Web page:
Starring: Virginia Madsen, Kyle Gallner, Elias Koteas, Amanda Crew, Martin Donovan, Sophi Knight, Ty Wood, Erik J. Berg, John Bluethner, D.W. Brown, and John B. Lowe.
Directed by: Peter Cornwell.
I find it very amusing how newcomer directors are so gullible that they allow themselves to fall into the trap of making the same old horror movie with the same old scare cliches without making one single effort to set themselves apart from the rest of the godawful sheep. That happens to be the case with director Peter Cornwell with his latest effort The Haunting in Connecticut. Mind you, the last thing he did before this movie was Post Apocalyptic Pizza (a TV series), wow, a very bright choice for a film that is supposedly based on a true account of events. My guess is that Hollywood knew the script was garbage but saw a way to cash in on it anyway so they attached the dumbest person available to do the dirty work. The one positive thing about this movie were the performances done by mother and son characters – Virginia Madsen and Kyle Gallner.
The story takes place in 1987 where Matthew William Campbell, a cancer patient who is on trial therapy at a hospital, stays with his mom who decides to rent a house for the both of them to give him a little break from the treatment. We soon learn that this place used to be a funeral home. Ah ha! There’s a rule of thumb, when renting a house, never stay there if you found out something terrible happened before. Cliche, cliche, cliche. There’s a mortuary room in the basement which is always locked at first. Long story short, they begin experiencing supernatural occurrences which are first blamed on Matt (they think he’s suffering from hallucinations due to his cancer treatment and medications).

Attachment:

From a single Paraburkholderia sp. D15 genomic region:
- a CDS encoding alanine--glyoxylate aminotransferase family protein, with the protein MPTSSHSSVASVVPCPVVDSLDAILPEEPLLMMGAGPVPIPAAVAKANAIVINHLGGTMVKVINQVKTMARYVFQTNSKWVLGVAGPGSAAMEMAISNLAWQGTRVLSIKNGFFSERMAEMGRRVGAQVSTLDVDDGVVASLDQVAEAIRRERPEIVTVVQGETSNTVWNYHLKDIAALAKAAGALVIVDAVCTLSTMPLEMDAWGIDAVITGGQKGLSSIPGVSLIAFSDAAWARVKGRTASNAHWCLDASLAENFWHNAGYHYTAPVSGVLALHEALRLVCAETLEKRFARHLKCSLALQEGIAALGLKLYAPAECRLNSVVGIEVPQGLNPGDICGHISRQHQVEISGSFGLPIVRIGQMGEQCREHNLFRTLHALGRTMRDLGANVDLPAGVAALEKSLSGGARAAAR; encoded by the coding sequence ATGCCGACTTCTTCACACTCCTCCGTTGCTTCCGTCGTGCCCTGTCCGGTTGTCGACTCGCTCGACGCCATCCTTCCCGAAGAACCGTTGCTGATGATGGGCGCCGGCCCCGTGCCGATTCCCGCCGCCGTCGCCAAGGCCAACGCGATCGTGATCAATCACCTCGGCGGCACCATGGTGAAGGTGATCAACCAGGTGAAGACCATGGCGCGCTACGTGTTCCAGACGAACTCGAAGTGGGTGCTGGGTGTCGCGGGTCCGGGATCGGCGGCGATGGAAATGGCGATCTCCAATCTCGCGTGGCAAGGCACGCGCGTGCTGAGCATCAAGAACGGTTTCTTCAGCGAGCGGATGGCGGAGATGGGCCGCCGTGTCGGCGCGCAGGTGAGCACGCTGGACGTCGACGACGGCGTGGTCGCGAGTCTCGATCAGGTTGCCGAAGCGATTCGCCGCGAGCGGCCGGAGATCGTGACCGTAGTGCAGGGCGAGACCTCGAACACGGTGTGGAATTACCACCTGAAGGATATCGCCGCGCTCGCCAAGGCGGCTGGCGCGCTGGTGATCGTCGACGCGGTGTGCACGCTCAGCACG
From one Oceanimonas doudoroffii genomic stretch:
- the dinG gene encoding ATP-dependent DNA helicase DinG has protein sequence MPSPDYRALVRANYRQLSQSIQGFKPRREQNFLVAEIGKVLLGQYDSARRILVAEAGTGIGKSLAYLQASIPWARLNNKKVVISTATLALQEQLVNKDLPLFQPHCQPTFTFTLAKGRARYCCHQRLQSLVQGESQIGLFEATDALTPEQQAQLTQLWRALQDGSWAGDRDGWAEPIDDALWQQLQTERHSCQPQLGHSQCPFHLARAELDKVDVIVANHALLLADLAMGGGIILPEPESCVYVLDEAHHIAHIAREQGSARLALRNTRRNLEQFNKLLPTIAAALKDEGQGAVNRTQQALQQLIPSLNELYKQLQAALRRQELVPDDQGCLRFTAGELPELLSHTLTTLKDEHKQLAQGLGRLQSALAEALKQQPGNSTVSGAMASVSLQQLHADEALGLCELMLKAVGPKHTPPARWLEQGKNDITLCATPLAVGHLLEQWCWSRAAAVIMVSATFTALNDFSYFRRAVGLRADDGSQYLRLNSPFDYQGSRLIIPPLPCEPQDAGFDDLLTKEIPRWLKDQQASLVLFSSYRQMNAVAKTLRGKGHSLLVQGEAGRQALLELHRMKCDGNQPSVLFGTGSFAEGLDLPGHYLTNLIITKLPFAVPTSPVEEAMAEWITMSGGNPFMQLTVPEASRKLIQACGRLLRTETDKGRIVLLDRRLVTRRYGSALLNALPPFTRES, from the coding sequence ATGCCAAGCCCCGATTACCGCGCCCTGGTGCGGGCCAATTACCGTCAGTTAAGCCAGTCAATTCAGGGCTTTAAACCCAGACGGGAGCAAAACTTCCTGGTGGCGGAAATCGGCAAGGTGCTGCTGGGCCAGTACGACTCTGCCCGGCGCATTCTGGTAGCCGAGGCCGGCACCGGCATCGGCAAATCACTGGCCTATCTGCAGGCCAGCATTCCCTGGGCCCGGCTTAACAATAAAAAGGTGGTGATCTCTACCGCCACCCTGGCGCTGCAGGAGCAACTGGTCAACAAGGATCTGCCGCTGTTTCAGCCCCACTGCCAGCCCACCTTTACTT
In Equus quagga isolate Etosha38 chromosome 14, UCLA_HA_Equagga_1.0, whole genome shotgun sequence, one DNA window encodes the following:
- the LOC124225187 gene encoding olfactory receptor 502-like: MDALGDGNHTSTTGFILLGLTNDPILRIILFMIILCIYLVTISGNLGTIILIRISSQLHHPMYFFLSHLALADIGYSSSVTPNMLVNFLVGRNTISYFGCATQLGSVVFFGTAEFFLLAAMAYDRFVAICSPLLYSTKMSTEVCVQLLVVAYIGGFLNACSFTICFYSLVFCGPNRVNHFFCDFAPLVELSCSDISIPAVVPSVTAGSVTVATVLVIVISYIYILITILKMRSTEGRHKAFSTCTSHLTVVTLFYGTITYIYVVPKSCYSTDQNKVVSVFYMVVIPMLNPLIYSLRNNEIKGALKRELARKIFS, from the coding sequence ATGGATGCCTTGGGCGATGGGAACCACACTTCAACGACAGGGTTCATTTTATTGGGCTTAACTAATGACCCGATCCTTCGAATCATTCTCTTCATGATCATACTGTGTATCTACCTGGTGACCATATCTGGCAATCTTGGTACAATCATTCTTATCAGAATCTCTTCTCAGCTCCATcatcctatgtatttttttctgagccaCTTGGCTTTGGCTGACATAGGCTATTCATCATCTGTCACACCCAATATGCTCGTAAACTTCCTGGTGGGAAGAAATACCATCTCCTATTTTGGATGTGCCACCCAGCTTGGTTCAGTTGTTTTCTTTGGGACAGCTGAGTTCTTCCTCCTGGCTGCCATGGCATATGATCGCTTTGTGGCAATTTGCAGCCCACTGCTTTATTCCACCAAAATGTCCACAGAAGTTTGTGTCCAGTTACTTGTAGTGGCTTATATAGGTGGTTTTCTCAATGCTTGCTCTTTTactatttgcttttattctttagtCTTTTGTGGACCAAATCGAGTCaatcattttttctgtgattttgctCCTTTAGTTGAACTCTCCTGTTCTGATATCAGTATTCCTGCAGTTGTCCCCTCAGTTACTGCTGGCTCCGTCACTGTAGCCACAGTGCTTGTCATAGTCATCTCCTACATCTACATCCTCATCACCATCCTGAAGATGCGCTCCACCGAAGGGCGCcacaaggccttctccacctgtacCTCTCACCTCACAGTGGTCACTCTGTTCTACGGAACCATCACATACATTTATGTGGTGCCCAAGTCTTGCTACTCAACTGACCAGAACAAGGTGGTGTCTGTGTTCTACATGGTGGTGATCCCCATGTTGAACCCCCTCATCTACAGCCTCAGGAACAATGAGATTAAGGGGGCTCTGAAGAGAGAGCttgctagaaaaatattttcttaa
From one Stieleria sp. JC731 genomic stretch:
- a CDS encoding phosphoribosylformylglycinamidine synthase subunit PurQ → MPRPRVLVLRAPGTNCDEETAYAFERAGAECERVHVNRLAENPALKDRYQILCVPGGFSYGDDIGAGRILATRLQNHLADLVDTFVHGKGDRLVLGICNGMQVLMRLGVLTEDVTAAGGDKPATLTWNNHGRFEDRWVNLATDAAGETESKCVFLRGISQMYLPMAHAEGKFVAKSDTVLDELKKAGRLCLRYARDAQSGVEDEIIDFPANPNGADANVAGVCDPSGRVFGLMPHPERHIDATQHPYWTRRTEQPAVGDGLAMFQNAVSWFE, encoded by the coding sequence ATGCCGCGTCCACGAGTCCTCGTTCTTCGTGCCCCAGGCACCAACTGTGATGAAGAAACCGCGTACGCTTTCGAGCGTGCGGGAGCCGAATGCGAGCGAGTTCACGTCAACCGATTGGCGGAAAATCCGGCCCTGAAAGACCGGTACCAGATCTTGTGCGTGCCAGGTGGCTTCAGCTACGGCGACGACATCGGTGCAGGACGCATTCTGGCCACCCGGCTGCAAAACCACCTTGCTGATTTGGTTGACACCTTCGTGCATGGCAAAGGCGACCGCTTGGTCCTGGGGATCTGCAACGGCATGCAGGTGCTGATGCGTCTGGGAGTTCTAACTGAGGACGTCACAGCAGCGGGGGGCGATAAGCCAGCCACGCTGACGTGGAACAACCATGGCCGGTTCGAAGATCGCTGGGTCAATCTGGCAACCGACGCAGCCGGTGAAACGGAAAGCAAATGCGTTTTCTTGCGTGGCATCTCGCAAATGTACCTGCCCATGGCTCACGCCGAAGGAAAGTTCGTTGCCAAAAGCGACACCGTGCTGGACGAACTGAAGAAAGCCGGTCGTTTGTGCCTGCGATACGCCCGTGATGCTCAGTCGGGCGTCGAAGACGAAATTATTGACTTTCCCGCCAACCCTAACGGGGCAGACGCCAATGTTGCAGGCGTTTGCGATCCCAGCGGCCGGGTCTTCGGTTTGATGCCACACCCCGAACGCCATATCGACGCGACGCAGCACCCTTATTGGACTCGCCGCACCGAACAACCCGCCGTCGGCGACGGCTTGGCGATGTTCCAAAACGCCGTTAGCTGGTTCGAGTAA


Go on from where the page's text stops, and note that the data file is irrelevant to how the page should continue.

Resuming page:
The actual story behind the house’s history isn’t that much exciting nor scary to begin with, it all revolves around the previous owner in the 1920s named Doctor Aickman who used to hold seances in the house along with his assistant ‘medium’ Jonah. Aickman’s experiments mostly centered around stealing corpses to perform necromancy in an attempt to advance Jonah’s medium abilities.
The Haunting in Connecticut makes severe use of many horror film cliches and the same old boring ‘boo and jump’ scare tactics that we’ve seen a million times before. Oh yes and then there’s the ‘boo’ music, you know, when something scary is about to happen, the music ‘rises’ until it reaches the boiling point/scare moment. You know the deal with that, it’s in almost every horror movie that comes out nowadays. Any horror movie that makes use of that stupid and tired trend automatically gets a bad apple in my book, sorry to say. It’s been abused to the point that it’s become a gimmick that is just as torturous as the auto-tune craze in today’s music, and that’s all “The Haunting in Connecticut” is – another cheap gimmick in horror filmmaking. Plus this is supposedly getting a sequel called Haunting in New York as well as a planned trilogy? Sweet Jesus, I think Hollywood really needs mental help.